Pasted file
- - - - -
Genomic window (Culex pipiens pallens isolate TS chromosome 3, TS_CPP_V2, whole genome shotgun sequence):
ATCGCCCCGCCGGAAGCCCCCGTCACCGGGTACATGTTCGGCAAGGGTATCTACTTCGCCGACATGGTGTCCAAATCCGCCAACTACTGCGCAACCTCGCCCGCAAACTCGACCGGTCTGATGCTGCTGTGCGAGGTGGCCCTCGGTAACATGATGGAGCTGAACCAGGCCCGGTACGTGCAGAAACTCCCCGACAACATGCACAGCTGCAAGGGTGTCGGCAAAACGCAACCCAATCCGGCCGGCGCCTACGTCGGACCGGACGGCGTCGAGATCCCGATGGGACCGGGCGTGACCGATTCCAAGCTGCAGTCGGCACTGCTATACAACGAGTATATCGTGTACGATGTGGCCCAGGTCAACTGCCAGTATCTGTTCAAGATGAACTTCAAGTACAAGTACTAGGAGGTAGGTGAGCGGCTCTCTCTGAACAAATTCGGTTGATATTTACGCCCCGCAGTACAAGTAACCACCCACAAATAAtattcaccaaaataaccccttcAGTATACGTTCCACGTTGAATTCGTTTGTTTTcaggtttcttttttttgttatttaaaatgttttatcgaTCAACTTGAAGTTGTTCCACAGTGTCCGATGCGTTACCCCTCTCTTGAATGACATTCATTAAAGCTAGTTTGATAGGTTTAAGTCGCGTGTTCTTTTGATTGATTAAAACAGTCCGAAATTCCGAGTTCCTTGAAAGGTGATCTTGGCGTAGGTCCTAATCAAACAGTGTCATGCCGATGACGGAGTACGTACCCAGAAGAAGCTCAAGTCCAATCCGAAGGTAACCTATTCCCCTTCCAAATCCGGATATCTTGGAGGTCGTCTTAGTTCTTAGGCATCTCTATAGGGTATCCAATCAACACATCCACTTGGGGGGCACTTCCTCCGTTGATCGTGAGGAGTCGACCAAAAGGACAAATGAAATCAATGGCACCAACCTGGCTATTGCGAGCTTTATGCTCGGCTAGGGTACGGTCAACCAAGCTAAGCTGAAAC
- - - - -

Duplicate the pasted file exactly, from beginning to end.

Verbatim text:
Genomic window (Culex pipiens pallens isolate TS chromosome 3, TS_CPP_V2, whole genome shotgun sequence):
ATCGCCCCGCCGGAAGCCCCCGTCACCGGGTACATGTTCGGCAAGGGTATCTACTTCGCCGACATGGTGTCCAAATCCGCCAACTACTGCGCAACCTCGCCCGCAAACTCGACCGGTCTGATGCTGCTGTGCGAGGTGGCCCTCGGTAACATGATGGAGCTGAACCAGGCCCGGTACGTGCAGAAACTCCCCGACAACATGCACAGCTGCAAGGGTGTCGGCAAAACGCAACCCAATCCGGCCGGCGCCTACGTCGGACCGGACGGCGTCGAGATCCCGATGGGACCGGGCGTGACCGATTCCAAGCTGCAGTCGGCACTGCTATACAACGAGTATATCGTGTACGATGTGGCCCAGGTCAACTGCCAGTATCTGTTCAAGATGAACTTCAAGTACAAGTACTAGGAGGTAGGTGAGCGGCTCTCTCTGAACAAATTCGGTTGATATTTACGCCCCGCAGTACAAGTAACCACCCACAAATAAtattcaccaaaataaccccttcAGTATACGTTCCACGTTGAATTCGTTTGTTTTcaggtttcttttttttgttatttaaaatgttttatcgaTCAACTTGAAGTTGTTCCACAGTGTCCGATGCGTTACCCCTCTCTTGAATGACATTCATTAAAGCTAGTTTGATAGGTTTAAGTCGCGTGTTCTTTTGATTGATTAAAACAGTCCGAAATTCCGAGTTCCTTGAAAGGTGATCTTGGCGTAGGTCCTAATCAAACAGTGTCATGCCGATGACGGAGTACGTACCCAGAAGAAGCTCAAGTCCAATCCGAAGGTAACCTATTCCCCTTCCAAATCCGGATATCTTGGAGGTCGTCTTAGTTCTTAGGCATCTCTATAGGGTATCCAATCAACACATCCACTTGGGGGGCACTTCCTCCGTTGATCGTGAGGAGTCGACCAAAAGGACAAATGAAATCAATGGCACCAACCTGGCTATTGCGAGCTTTATGCTCGGCTAGGGTACGGTCAACCAAGCTAAGCTGAAAC